Friday, September 16, 2005


Ed Seigel of the Boston Globe chimes in on The Real Thing at the Huntington, as well as Terry Byrne of the Herald. While both enjoyed themselves, they seemed to be looking for some type of hothouse, that I frankly think is not there.

Ed Seigel, blames the central performance of the Huntington show for the lack of feeling in the overall production.

"With such a hole in the middle of the play, the production gives weight to the criticism that Stoppard is all head and no heart. As written, ''The Real Thing" refutes those charges."

I couldn't disagree more. I believe that the play, as written, goes a long way towards supporting those charges. Now, I think that Stoppard has refuted the charges in his later works to a certain extent, but if Ed Seigel wants to hold up
The Real Thing
as exhibit A, then Stoppard needs a new defense attorney.

Terry Byrne yearns for more intimacy as well, but I think it is asking the play to take on duties for which it wasn't designed.

I will agree with Terry that the director could have spiced up the scenes a bit, and the sets were a slightly disconcerting. However, I think the problem with the Real Thing is that it suffers from Regionalitis. It is the same problem that Lanford Wilson's Burn This has.

Regionalitis is the peculiar malady suffered by mediocre efforts of excellent playwrights. Usually regionalitis is caused by the continued and incessant performing of a play by regional and smaller theatres, having the interesting effect of perpetuating a undeserved reputation of greatness while at the same time building up an incredible expectation of the casts and directors.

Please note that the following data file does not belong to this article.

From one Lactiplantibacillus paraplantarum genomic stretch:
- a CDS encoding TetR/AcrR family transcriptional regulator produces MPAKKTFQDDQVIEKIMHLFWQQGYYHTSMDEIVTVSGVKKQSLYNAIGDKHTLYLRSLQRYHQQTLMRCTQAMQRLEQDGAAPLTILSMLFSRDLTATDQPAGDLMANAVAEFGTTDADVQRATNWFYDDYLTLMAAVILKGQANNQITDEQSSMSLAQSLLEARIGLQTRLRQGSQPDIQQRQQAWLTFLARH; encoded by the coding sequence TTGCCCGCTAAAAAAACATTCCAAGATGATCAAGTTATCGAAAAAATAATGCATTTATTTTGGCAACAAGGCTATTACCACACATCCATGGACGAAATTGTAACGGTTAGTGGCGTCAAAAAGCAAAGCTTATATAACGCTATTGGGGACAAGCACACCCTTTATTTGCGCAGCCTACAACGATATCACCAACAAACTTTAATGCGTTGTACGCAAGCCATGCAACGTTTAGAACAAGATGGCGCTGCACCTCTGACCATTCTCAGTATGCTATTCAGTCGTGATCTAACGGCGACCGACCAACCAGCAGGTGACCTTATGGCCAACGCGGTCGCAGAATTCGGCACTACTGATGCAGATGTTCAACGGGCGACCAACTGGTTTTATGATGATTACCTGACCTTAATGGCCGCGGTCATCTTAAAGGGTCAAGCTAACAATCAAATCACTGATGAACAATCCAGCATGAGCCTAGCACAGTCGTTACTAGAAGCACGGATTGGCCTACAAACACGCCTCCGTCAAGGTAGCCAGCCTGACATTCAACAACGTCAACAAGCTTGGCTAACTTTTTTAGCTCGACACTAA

Burn This, for example, is a very mediocre Wilson play, performed way too much around the country. It is not a bad play, mind you, but is it deserving of so many productions/revivals? I firmly believe that the only reason it is continued to be worshipped is simply because so many people do it.

While The Real Thing is slightly better than Burn This, is it deserving of continued revival? Shakespeare's all but forgotten play, King John was produced out at Shakespeare and Company this past summer with mostly positive reviews. Before listing all of the virtues of this production, Bill Marx of WBUR asked, "So why isn't King John staged more often?" Then he answered, "Frankly, it is a mess, with a smattering of first rate poetry."

Now King John could possibly start to suffer from Regionalitis, believe it or not. Yes, theatre companies across the country could start producing King John every couple of years, and it could even enter into the regular repertory of produced Shakespeare with each company producing the play because every other company is producing it. Suddenly, the unspoken expectation is that King John is an important masterwork, that King John is Henry IV in messier clothes, and the expectation arises that all that needs to happen is for somebody to straighten it out, polish it off, and find just the right mix and... voila! The Masterpiece!